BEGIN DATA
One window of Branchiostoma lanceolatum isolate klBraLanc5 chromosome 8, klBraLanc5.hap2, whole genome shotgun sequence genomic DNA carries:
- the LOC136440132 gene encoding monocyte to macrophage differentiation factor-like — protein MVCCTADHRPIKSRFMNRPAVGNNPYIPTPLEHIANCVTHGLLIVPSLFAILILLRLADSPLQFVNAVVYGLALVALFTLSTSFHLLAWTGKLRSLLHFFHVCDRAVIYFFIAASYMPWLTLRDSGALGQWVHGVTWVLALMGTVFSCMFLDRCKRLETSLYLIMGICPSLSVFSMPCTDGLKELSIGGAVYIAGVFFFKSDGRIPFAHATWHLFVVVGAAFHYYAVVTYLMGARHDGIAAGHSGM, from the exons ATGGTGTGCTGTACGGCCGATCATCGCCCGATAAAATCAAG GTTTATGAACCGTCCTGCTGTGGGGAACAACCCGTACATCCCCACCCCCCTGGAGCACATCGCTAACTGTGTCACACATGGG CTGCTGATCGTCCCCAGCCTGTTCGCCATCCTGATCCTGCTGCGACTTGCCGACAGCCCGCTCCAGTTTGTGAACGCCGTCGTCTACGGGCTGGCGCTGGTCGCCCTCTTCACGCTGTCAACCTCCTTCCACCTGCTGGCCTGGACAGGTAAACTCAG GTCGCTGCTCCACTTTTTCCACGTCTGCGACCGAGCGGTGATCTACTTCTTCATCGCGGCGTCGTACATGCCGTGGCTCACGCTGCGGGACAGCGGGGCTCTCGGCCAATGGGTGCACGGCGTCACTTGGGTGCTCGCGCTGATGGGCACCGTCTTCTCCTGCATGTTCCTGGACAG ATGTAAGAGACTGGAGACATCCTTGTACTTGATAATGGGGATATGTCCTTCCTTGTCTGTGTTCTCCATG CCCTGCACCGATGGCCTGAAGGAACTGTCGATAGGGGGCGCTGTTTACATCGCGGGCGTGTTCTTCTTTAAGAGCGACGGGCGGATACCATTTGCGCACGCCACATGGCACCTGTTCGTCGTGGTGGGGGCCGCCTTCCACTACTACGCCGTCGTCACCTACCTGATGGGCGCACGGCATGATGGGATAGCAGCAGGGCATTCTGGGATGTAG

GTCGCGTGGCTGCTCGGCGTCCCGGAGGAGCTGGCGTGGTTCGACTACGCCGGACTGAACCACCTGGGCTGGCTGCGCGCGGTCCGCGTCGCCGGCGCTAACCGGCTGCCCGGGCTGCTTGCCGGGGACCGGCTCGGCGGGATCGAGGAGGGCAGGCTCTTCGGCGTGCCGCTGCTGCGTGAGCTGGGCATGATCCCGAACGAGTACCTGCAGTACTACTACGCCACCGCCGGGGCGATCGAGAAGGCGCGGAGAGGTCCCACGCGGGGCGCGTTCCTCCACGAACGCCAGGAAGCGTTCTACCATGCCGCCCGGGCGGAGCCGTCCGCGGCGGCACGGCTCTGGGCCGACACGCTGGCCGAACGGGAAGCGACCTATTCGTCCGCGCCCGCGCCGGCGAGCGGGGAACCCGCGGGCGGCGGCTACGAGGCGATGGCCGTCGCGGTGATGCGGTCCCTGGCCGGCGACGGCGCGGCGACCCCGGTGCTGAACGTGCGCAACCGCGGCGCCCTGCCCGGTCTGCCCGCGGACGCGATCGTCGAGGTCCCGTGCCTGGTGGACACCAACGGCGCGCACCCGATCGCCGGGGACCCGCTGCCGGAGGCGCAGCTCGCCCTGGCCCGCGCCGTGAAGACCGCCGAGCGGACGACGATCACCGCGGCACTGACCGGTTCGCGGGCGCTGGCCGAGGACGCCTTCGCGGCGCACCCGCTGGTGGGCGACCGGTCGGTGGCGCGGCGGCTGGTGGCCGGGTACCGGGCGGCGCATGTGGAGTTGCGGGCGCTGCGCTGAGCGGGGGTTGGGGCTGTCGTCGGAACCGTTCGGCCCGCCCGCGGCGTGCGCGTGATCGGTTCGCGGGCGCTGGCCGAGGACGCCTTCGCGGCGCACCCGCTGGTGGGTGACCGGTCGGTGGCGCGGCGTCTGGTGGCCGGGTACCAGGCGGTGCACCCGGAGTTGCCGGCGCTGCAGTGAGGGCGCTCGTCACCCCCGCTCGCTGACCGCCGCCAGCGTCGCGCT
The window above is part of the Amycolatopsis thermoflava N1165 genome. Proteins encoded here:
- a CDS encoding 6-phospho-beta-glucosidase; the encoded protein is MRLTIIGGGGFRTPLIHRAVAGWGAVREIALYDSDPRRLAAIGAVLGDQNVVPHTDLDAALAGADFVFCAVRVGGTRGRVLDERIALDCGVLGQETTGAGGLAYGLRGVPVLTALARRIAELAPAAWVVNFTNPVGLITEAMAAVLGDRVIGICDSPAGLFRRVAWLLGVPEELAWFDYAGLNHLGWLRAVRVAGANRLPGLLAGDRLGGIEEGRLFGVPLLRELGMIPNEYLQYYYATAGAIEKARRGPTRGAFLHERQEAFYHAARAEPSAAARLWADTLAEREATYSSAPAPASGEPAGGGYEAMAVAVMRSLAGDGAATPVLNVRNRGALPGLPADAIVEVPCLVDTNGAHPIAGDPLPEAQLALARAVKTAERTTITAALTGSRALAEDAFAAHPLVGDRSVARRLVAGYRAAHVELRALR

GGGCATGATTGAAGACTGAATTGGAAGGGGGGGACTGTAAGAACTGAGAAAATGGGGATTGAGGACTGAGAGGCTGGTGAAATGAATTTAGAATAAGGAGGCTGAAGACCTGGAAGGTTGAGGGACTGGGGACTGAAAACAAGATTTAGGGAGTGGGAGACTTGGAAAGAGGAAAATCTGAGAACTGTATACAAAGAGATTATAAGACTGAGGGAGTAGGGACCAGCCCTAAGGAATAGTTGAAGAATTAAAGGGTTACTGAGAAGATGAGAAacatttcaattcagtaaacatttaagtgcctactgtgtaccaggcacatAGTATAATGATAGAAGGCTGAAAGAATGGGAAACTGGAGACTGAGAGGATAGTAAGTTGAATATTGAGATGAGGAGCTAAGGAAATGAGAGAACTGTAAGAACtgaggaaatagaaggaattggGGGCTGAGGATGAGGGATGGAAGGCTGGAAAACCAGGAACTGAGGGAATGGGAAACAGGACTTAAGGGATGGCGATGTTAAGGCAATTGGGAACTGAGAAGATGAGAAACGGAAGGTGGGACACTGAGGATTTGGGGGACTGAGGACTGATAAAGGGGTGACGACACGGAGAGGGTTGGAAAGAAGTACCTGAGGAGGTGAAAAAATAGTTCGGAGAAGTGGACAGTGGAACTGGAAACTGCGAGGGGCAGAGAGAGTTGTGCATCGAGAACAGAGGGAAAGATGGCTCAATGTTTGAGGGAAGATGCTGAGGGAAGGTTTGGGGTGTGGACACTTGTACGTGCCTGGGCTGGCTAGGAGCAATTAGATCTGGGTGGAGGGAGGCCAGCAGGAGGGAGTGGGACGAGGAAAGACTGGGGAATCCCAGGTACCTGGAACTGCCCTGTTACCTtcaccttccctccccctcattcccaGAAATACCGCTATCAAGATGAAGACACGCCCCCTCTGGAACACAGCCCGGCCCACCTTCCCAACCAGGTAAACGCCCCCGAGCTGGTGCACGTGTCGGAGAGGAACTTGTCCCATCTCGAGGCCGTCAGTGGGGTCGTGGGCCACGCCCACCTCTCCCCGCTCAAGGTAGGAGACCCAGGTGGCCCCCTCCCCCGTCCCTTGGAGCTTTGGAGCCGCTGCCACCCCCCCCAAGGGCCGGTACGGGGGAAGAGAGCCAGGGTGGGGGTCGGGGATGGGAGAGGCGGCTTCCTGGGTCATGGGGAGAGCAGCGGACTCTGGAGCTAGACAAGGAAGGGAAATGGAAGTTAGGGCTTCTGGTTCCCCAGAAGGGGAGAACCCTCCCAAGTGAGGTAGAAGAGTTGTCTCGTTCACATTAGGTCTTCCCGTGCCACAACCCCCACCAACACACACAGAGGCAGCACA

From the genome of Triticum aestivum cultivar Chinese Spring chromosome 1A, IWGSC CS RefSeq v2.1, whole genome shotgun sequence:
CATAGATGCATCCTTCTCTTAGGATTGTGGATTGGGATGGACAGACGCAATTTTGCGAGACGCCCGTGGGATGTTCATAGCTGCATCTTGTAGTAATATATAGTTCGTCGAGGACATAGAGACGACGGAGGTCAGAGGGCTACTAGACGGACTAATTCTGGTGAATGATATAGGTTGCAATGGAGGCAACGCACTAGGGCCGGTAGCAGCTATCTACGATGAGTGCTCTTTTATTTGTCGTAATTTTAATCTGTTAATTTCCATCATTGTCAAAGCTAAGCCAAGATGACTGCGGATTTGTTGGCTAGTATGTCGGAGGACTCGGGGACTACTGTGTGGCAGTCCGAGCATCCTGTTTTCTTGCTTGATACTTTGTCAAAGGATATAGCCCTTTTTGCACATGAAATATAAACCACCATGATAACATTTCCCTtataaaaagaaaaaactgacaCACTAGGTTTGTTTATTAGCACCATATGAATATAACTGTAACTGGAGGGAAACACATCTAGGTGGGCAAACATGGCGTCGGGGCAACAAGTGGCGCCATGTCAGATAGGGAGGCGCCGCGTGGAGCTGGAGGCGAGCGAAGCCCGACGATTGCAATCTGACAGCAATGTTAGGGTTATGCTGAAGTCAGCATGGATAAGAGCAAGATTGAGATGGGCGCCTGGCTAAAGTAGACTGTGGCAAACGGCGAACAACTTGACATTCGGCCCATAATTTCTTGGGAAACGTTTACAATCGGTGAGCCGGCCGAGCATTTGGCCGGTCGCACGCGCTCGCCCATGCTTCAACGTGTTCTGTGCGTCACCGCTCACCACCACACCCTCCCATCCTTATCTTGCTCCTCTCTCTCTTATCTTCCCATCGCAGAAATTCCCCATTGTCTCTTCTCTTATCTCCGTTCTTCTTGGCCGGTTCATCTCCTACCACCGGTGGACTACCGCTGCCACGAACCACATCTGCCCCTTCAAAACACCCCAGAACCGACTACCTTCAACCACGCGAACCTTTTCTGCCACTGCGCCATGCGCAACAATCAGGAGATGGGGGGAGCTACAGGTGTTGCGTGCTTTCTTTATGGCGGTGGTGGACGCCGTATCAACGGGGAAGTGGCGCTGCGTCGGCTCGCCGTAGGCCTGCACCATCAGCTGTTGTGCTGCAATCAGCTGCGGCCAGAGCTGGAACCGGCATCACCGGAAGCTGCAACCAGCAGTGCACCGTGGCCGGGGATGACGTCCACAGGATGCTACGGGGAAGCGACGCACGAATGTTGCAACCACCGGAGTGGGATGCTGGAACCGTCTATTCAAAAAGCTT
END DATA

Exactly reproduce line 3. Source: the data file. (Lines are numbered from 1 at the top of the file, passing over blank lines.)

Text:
GTCGCGTGGCTGCTCGGCGTCCCGGAGGAGCTGGCGTGGTTCGACTACGCCGGACTGAACCACCTGGGCTGGCTGCGCGCGGTCCGCGTCGCCGGCGCTAACCGGCTGCCCGGGCTGCTTGCCGGGGACCGGCTCGGCGGGATCGAGGAGGGCAGGCTCTTCGGCGTGCCGCTGCTGCGTGAGCTGGGCATGATCCCGAACGAGTACCTGCAGTACTACTACGCCACCGCCGGGGCGATCGAGAAGGCGCGGAGAGGTCCCACGCGGGGCGCGTTCCTCCACGAACGCCAGGAAGCGTTCTACCATGCCGCCCGGGCGGAGCCGTCCGCGGCGGCACGGCTCTGGGCCGACACGCTGGCCGAACGGGAAGCGACCTATTCGTCCGCGCCCGCGCCGGCGAGCGGGGAACCCGCGGGCGGCGGCTACGAGGCGATGGCCGTCGCGGTGATGCGGTCCCTGGCCGGCGACGGCGCGGCGACCCCGGTGCTGAACGTGCGCAACCGCGGCGCCCTGCCCGGTCTGCCCGCGGACGCGATCGTCGAGGTCCCGTGCCTGGTGGACACCAACGGCGCGCACCCGATCGCCGGGGACCCGCTGCCGGAGGCGCAGCTCGCCCTGGCCCGCGCCGTGAAGACCGCCGAGCGGACGACGATCACCGCGGCACTGACCGGTTCGCGGGCGCTGGCCGAGGACGCCTTCGCGGCGCACCCGCTGGTGGGCGACCGGTCGGTGGCGCGGCGGCTGGTGGCCGGGTACCGGGCGGCGCATGTGGAGTTGCGGGCGCTGCGCTGAGCGGGGGTTGGGGCTGTCGTCGGAACCGTTCGGCCCGCCCGCGGCGTGCGCGTGATCGGTTCGCGGGCGCTGGCCGAGGACGCCTTCGCGGCGCACCCGCTGGTGGGTGACCGGTCGGTGGCGCGGCGTCTGGTGGCCGGGTACCAGGCGGTGCACCCGGAGTTGCCGGCGCTGCAGTGAGGGCGCTCGTCACCCCCGCTCGCTGACCGCCGCCAGCGTCGCGCT